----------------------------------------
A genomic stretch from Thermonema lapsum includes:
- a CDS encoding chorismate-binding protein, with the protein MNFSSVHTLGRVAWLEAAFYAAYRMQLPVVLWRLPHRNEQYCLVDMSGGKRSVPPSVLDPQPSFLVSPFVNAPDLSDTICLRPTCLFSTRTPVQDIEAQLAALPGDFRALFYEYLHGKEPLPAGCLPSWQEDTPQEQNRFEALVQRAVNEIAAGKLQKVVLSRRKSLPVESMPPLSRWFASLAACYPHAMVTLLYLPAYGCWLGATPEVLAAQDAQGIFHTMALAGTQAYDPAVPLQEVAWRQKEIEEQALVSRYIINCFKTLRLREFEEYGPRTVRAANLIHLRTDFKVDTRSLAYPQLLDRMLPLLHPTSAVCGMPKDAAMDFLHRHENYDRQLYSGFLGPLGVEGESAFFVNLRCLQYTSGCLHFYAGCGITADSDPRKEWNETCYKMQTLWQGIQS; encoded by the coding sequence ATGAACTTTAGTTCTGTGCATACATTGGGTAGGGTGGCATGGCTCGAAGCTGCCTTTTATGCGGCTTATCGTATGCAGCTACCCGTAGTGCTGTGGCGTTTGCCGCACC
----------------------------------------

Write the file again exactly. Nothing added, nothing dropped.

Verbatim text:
A genomic stretch from Thermonema lapsum includes:
- a CDS encoding chorismate-binding protein, with the protein MNFSSVHTLGRVAWLEAAFYAAYRMQLPVVLWRLPHRNEQYCLVDMSGGKRSVPPSVLDPQPSFLVSPFVNAPDLSDTICLRPTCLFSTRTPVQDIEAQLAALPGDFRALFYEYLHGKEPLPAGCLPSWQEDTPQEQNRFEALVQRAVNEIAAGKLQKVVLSRRKSLPVESMPPLSRWFASLAACYPHAMVTLLYLPAYGCWLGATPEVLAAQDAQGIFHTMALAGTQAYDPAVPLQEVAWRQKEIEEQALVSRYIINCFKTLRLREFEEYGPRTVRAANLIHLRTDFKVDTRSLAYPQLLDRMLPLLHPTSAVCGMPKDAAMDFLHRHENYDRQLYSGFLGPLGVEGESAFFVNLRCLQYTSGCLHFYAGCGITADSDPRKEWNETCYKMQTLWQGIQS; encoded by the coding sequence ATGAACTTTAGTTCTGTGCATACATTGGGTAGGGTGGCATGGCTCGAAGCTGCCTTTTATGCGGCTTATCGTATGCAGCTACCCGTAGTGCTGTGGCGTTTGCCGCACC